research

research and development (R&D)

In industry, two closely related processes by which new products and new forms of old products are created through technological innovation. The work generally focuses on two types of research, basic and applied. Basic research is directed toward a generalized goal (e.g., genetic research in a pharmaceutical laboratory). Applied research directs the results of basic research toward the needs of a specific industry and results in the development of new or modified products or processes. In addition to carrying out basic and applied research and developing models, R&D staff may evaluate the efficiency and cost of the product.

Learn more about research and development (R&D) with a free trial on Britannica.com.

Application of scientific methods to management and administration of military, government, commercial, and industrial systems. It began during World War II in Britain when teams of scientists worked with the Royal Air Force to improve radar detection of enemy aircraft, leading to coordinated efforts to improve the entire system of early warning, defense, and supply. It is characterized by a systems orientation, or systems engineering, in which interdisciplinary research teams adapt scientific methods to large-scale problems that must be modeled, since laboratory testing is impossible. Examples include resource allocation and replacement, inventory control, and scheduling of large-scale construction projects.

Learn more about operations research with a free trial on Britannica.com.

Study of the requirements of specific markets, the acceptability of products, and methods of developing and exploiting new markets. Various strategies are used for market research: past sales may be projected forward; surveys may be made of consumer attitudes and product preferences; and new or altered products may be introduced experimentally into designated test-market areas. Formal market research dates back to the 1920s in Germany and the 1930s in Sweden and France. After World War II, U.S. firms led in the use and refinement of market-research techniques, which spread throughout much of Western Europe and Japan.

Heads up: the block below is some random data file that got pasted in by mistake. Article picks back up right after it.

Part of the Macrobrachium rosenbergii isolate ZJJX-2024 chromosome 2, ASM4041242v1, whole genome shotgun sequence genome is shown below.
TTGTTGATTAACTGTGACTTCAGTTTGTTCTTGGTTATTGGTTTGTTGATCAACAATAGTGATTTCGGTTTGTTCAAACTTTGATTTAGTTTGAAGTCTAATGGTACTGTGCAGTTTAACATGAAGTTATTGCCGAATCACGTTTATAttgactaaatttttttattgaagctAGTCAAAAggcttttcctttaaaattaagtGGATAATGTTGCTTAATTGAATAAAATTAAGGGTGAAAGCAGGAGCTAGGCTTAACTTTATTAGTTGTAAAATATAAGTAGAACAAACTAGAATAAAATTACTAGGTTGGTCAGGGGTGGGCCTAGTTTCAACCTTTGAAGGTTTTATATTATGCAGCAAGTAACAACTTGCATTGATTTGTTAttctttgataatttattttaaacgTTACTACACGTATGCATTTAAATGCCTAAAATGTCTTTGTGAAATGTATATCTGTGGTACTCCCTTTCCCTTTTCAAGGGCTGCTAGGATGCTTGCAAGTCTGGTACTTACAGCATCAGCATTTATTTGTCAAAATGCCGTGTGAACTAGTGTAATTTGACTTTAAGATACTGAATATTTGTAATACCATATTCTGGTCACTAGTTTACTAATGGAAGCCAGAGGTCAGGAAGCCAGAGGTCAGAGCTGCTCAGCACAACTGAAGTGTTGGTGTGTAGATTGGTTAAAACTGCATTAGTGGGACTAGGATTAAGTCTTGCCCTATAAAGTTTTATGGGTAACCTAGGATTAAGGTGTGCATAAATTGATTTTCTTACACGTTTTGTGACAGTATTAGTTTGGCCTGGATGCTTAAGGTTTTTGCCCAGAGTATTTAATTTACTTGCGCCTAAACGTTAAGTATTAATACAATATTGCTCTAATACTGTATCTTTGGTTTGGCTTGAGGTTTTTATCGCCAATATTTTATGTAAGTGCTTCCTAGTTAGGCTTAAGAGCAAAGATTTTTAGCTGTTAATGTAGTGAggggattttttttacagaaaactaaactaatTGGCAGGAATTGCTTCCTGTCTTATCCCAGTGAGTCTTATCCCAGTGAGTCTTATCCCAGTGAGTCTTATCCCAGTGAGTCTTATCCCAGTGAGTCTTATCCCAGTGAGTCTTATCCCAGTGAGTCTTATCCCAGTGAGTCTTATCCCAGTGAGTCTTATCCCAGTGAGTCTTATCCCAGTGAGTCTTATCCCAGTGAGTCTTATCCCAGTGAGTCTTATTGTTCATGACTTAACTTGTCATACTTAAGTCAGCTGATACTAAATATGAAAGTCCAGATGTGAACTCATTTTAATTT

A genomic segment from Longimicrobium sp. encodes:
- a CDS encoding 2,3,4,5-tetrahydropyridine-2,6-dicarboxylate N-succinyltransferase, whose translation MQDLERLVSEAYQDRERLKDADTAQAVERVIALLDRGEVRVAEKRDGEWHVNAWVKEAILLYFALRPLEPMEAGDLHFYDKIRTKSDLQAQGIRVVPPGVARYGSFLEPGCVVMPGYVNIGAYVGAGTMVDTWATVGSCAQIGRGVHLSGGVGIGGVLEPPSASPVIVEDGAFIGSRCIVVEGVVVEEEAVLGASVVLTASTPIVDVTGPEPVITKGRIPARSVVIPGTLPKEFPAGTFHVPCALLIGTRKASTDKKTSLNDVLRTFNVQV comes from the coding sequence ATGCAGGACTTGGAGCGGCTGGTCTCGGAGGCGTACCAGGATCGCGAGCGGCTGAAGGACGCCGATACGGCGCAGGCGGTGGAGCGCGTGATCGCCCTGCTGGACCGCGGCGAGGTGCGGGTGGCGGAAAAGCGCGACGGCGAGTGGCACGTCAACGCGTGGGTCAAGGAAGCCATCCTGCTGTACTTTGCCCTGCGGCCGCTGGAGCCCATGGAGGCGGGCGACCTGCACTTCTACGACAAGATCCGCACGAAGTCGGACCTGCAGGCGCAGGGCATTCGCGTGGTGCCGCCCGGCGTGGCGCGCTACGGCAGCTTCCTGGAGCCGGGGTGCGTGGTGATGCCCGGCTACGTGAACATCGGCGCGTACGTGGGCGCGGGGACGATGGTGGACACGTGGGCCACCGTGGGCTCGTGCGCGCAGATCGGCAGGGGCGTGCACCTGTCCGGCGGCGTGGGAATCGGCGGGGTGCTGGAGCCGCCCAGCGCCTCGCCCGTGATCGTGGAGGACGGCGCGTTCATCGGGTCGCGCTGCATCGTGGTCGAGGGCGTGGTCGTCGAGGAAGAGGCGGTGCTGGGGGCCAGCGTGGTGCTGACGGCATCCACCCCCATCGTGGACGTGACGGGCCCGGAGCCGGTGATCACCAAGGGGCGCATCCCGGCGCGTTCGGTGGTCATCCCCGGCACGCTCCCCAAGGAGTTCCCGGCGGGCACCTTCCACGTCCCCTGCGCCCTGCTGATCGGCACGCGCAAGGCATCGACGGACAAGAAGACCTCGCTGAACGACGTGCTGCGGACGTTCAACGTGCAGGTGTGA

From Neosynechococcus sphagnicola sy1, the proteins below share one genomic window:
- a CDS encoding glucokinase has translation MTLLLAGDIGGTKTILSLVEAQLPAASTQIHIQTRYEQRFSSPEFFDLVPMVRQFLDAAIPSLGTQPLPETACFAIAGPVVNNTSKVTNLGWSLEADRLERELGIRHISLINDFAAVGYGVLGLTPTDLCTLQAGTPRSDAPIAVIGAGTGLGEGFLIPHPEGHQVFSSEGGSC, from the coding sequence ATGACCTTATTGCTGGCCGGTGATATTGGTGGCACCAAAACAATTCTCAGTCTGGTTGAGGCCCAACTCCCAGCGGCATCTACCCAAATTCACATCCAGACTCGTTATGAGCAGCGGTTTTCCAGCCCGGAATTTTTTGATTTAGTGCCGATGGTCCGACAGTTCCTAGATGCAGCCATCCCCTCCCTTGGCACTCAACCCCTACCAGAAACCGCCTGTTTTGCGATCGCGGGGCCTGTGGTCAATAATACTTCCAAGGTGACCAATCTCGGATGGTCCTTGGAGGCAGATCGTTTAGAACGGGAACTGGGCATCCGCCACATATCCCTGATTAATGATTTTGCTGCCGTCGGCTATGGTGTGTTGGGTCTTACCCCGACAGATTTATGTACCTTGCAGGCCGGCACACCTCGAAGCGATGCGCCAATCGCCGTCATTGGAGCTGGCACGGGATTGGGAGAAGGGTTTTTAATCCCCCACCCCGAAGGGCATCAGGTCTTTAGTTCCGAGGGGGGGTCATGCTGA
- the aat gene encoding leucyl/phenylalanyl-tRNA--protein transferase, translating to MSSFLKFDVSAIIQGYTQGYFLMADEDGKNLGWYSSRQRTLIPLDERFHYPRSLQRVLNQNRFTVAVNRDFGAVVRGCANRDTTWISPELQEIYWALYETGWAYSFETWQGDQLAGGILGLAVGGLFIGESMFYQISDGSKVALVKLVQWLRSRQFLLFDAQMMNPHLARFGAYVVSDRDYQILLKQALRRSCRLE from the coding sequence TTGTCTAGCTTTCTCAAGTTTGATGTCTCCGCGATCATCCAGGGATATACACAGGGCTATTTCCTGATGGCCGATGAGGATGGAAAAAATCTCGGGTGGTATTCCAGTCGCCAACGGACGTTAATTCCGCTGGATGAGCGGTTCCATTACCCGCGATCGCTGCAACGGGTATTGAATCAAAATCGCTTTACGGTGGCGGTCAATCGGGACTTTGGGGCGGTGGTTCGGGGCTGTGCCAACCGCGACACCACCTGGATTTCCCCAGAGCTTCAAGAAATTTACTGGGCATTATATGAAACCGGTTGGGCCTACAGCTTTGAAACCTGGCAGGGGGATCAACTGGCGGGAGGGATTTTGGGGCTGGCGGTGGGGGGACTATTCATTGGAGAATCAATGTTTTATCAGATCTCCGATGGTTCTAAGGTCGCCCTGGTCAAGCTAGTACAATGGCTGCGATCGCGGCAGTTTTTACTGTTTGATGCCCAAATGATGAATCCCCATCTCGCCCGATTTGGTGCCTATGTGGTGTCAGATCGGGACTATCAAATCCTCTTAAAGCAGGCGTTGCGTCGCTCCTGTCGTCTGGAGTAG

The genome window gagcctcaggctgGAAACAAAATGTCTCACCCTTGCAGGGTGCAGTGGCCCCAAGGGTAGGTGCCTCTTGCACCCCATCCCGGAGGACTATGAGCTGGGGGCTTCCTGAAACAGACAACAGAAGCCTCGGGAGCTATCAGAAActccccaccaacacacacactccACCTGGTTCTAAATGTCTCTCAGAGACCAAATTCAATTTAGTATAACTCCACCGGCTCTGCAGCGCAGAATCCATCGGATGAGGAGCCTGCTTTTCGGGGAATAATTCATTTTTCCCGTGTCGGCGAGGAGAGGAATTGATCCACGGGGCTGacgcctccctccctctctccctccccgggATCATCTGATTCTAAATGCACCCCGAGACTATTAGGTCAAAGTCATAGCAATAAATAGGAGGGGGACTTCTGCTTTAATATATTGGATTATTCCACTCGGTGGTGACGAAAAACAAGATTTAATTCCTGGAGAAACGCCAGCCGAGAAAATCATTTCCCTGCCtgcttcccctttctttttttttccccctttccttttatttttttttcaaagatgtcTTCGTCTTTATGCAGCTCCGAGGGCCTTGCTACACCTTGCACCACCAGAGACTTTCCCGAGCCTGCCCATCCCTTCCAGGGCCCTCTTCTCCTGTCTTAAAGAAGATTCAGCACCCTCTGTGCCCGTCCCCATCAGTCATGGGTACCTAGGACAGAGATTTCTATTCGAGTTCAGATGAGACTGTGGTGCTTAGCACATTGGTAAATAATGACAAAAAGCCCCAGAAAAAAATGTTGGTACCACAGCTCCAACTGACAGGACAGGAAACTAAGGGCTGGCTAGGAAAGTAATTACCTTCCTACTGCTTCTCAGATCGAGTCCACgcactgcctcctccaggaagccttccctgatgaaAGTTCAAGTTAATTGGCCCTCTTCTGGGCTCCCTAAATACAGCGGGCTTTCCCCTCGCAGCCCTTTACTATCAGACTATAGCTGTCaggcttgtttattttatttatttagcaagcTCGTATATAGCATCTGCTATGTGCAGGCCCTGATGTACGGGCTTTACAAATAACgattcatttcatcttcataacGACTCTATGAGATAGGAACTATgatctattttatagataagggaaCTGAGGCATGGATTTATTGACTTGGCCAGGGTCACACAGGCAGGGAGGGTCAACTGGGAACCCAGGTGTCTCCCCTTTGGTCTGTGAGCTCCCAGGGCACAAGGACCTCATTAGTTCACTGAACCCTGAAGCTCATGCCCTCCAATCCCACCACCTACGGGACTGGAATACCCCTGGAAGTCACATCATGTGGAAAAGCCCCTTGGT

Learn more about market research with a free trial on Britannica.com.

in full Organisation Européenne pour la Recherche Nucléaire formerly Conseil Européen pour la Recherche Nucléaire.

International scientific organization established for collaborative research into subnuclear physics. Headquartered in Geneva, CERN includes extensive facilities at sites on both sides of the Swiss-French border. The results of its experimental and theoretical work are made generally available. It was established in part in order to reclaim European physicists who had emigrated to the U.S. as a result of World War II. In 2000 it had 20 European member nations and several nations with observer status.

Learn more about CERN with a free trial on Britannica.com.

Research is defined as human activity based on intellectual application in the investigation of matter. The primary aim for applied research is discovering, interpreting, and the development of methods and systems for the advancement of human knowledge on a wide variety of scientific matters of our world and the universe. Research can use the scientific method, but need not do so.

Scientific research relies on the application of the scientific method, a harnessing of curiosity. This research provides scientific information and theories for the explanation of the nature and the properties of the world around us. It makes practical applications possible. Scientific research is funded by public authorities, by charitable organisations and by private groups, including many companies. Scientific research can be subdivided into different classifications according to their academic and application disciplines.

Historical research is embodied in the historical method.

The term research is also used to describe an entire collection of information about a particular subject.

Basic research

Basic research (also called fundamental or dumb research) has as its primary objective the advancement of knowledge and the theoretical understanding of the relations among variables (see statistics). It is exploratory and often driven by the researcher’s curiosity, interest, and intuition. It is conducted without any practical end in mind, although it may have unexpected results pointing to practical applications. The terms “basic” or “fundamental” indicate that, through theory generation, basic research provides the foundation for further, sometimes applied research. As there is no guarantee of short-term practical gain, researchers may find it difficult to obtain funding for basic research.

Examples of questions asked in basic research:

Traditionally, basic research was considered as an activity that preceded applied research, which in turn preceded development into practical applications. Recently, these distinctions have become much less clear-cut, and it is sometimes the case that all stages will intermix. This is particularly the case in fields such as biotechnology and electronics, where fundamental discoveries may be made alongside work intended to develop new products, and in areas where public and private sector partners collaborate in order to develop greater insight into key areas of interest. For this reason, some now prefer the term frontier research. ...